Journalist Kitty Sanders went undercover to expose sex and organ trafficking networks around the world

I noticed two girls in the brothel. No older than 10 or 11, they cried and hugged me. “I don’t want to go with that dad,” they pleaded. Without hesitation, I scooped one up in my arms and took the other’s hand, escaping into the jungle.

  • 2 months ago
  • March 8, 2024
10 min read
Undercover journalist Kitty Sanders narrowly escaped with her life as she exposed trafficking networks and prostitution rings around the globe. | Photo courtesy of Kitty Sanders Undercover journalist Kitty Sanders narrowly escaped with her life as she exposed trafficking networks and prostitution rings around the globe. | Photo courtesy of Kitty Sanders
Kitty Sanders went undercover as a journalist to expose sex and organ trafficking networks around the world
Journalist’s Notes
Interview Subject
Kitty Sanders currently serves as a specialist in security, human trafficking, and smuggling. She worked for eight years as an undercover journalist exposing trafficking networks and rescuing victims. She is the author of books such as Outbreaks Trampled: Pro-Governmental Youth Organizations and Prolegómenos al Libro Carne, a book based on her journalistic investigation of the commercialization and trafficking of people and immigrants. Kitty infiltrated brothels and strip clubs to anonymously carry out her investigations into trafficking networks in different countries around the world. She is a member of the committee of experts of the Argentine Chamber of Professionals in Integrated Security (CAPSI), founder of Trata Zero Tolerancia (Treat Zero Tolerance), among other associations.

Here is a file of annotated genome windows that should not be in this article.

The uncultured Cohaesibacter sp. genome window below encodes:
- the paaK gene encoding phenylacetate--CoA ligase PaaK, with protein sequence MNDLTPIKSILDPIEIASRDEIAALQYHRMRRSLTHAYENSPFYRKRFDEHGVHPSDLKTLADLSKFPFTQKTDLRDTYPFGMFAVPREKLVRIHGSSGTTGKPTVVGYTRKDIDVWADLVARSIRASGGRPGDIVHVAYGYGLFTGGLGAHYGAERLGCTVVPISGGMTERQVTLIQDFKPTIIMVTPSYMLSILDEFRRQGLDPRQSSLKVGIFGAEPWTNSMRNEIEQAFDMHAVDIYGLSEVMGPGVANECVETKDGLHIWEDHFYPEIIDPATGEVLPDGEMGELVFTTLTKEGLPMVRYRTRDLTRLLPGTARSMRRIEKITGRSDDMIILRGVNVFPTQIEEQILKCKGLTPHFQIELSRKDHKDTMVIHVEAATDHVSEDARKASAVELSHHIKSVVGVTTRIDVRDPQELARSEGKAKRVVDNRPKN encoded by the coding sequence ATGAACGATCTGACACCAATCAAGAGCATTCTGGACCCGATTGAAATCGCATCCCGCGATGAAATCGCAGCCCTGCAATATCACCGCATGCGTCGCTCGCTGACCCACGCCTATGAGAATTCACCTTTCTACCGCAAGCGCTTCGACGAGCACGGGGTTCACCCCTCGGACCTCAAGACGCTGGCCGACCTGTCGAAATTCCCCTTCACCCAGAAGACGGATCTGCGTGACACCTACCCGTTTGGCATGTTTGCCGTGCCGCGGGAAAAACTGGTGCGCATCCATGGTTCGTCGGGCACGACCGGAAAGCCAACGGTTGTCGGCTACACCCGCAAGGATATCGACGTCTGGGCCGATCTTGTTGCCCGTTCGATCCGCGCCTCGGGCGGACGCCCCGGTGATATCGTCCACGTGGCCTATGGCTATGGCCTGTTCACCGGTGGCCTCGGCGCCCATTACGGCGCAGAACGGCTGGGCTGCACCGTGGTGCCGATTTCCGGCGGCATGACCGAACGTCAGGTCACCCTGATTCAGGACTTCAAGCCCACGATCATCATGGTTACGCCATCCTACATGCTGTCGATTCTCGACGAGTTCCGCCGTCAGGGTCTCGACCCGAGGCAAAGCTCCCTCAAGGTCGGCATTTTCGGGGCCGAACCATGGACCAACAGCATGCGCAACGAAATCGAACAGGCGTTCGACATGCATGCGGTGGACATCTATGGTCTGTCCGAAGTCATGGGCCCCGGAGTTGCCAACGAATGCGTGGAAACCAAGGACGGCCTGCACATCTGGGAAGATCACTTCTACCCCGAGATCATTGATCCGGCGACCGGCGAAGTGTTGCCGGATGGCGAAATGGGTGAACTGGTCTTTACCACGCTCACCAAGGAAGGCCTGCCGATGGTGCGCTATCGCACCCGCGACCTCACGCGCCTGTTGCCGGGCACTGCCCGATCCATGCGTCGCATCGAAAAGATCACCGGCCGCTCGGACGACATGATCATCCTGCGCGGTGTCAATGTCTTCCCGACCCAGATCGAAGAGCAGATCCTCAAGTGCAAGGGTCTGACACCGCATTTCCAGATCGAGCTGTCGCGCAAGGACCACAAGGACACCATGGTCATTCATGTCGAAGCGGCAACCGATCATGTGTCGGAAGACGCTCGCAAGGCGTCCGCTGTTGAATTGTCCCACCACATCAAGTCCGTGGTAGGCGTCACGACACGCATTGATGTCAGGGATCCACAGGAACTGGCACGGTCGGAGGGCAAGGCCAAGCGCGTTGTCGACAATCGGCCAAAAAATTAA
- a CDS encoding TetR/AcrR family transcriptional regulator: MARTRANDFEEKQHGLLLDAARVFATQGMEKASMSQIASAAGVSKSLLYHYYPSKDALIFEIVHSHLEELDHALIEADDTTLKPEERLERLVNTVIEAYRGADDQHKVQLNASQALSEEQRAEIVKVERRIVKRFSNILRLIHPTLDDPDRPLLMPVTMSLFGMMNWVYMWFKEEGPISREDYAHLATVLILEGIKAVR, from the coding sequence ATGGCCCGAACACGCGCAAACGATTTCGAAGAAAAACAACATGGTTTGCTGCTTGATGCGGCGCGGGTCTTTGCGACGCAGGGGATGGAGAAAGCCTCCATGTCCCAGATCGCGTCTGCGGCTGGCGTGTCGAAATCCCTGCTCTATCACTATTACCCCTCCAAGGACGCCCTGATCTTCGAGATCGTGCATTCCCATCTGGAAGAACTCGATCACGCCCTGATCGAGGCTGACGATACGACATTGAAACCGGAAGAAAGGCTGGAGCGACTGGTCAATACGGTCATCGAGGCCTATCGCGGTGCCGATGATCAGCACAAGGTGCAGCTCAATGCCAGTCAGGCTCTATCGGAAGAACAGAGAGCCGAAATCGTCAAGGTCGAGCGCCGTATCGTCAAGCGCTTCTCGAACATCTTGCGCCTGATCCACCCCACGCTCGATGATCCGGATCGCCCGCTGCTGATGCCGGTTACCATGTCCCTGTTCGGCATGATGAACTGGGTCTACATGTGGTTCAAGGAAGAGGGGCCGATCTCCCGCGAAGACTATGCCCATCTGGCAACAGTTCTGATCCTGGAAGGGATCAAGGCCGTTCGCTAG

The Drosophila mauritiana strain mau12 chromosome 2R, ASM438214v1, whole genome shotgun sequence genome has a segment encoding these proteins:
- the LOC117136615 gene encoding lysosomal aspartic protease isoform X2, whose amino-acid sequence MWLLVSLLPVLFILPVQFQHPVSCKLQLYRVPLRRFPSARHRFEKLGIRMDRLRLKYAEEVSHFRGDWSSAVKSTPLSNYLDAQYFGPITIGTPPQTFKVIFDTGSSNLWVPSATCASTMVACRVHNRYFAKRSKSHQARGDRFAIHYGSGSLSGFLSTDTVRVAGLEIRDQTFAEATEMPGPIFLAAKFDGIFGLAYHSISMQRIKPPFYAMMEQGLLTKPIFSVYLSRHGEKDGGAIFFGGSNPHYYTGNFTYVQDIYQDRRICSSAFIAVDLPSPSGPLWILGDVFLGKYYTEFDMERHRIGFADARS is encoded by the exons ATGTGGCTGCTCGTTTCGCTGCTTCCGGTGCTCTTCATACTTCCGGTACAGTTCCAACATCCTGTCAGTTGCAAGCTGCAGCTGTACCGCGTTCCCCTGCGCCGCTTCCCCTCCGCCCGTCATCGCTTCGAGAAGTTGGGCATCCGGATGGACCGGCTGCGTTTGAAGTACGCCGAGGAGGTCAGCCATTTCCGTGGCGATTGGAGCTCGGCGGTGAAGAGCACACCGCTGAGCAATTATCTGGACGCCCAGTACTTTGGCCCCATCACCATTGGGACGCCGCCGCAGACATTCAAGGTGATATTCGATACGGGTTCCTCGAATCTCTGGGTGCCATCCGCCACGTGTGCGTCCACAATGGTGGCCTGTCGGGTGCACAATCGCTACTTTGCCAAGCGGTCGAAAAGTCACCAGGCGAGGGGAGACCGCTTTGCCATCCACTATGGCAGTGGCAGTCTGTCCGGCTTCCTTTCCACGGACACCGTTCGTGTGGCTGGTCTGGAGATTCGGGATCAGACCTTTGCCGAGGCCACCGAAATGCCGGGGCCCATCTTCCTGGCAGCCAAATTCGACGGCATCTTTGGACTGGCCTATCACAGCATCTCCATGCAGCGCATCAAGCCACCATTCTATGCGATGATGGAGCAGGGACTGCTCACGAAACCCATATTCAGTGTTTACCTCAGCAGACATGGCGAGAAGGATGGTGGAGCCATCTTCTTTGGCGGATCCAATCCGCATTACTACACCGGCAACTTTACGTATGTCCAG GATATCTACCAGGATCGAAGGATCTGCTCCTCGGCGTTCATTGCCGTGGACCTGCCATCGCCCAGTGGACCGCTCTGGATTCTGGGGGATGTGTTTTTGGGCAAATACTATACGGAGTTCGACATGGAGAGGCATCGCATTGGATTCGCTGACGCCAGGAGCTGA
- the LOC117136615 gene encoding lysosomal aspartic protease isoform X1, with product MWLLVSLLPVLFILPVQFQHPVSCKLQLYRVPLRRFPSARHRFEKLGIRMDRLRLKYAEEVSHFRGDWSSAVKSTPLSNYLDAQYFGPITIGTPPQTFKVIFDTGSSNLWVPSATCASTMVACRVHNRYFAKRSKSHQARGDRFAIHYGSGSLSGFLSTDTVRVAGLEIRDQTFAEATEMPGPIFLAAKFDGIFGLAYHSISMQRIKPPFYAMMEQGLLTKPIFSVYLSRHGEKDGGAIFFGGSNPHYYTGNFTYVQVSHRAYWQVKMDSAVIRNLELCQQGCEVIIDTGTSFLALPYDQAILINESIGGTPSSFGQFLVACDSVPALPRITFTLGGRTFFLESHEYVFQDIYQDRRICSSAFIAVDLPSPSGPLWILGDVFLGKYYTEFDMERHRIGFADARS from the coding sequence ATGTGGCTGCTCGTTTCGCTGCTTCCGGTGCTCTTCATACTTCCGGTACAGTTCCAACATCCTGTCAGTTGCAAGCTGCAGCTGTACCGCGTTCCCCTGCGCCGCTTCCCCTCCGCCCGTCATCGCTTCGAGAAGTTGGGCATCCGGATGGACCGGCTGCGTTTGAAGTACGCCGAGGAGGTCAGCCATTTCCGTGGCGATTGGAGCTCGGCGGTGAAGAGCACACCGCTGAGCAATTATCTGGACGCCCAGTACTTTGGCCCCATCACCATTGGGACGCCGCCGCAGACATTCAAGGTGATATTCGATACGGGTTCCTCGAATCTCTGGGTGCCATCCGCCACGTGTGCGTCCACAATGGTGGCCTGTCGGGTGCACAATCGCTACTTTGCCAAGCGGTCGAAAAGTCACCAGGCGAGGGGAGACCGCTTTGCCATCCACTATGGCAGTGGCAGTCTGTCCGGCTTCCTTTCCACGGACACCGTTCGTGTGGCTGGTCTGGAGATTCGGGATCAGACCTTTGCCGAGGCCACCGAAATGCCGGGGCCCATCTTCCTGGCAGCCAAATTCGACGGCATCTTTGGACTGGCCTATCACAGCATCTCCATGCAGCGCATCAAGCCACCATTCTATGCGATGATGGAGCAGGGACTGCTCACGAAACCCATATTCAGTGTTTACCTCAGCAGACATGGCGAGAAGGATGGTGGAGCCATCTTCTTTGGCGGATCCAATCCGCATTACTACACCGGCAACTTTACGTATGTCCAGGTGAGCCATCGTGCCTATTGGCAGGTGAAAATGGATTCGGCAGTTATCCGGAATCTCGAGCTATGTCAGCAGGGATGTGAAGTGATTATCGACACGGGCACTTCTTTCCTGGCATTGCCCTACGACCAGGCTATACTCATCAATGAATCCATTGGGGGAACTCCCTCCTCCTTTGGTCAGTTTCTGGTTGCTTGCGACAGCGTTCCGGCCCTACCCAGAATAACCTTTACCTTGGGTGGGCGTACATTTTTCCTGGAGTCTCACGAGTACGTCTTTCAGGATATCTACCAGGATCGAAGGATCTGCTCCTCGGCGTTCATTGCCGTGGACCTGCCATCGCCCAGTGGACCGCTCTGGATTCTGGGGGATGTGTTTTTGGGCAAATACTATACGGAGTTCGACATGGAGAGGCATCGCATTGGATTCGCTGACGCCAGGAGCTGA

Background Information
Human trafficking is the exploitation of human beings for profit. This crime is considered a serious violation of human rights that severely affects people’s dignity, integrity, and freedom. Trafficking consists of the recruitment, transfer, reception, and exploitation of a person for sexual, labor, and/or organ harvesting purposes, both within the national territory and from or to other countries. Trafficking networks use force or other forms of coercion such as violence, threats, deception, abuse of power, and kidnapping. The UN Convention against Transnational Organized Crime and its Protocol to Prevent, Suppress and Punish Trafficking in Persons, Especially Women and Children, was signed in 2000 and ratified in 2002. In 2008, Argentina enacted Law 26,364 incorporating the trafficking crime into the National Penal Code and established a broad catalog of rights for victims.

BUENOS AIRES, Argentina ꟷ For more than eight years as an undercover journalist, I infiltrated brothels, fake modeling agencies, and places where girls and boys suffer sexual exploitation. I went into my investigations in more than 20 countries in the role of the victim and they treated me as such. Today, at 36 years old, I actively work against human trafficking to fight this plague.

Journalism took hold for me at just 14 years old when I saw crime in the streets of my marginalized neighborhood. For as long as I can remember, I wanted to break myths and reveal the truth; to help the weak and change the world. In university, I wanted to dedicate my thesis to the topic of prostitution, but my journalism professors refused my proposal. They argued the topic was nonexistent, opening my eyes and kicking off my journey into the underground.

Read more trafficking stories from around the globe at Orato World Media.

As a journalist, I entered dark and dirty places to show the reality of brothels, porn, and prostitution

When I started my investigations into places of sexual exploitation, I hid my purpose. Telling no one of my plans, I avoided snitches selling my information to the police or criminals. I started slowly, going into cabarets, and contacting prostitutes. Through the interview process, I paid them to tell me their stories. After a few months, I felt the desire to go deeper – to thoroughly investigate these experiences. I made a stark decision to become one of them to access the criminal underworld. If I made a mistake, I could pay with my life.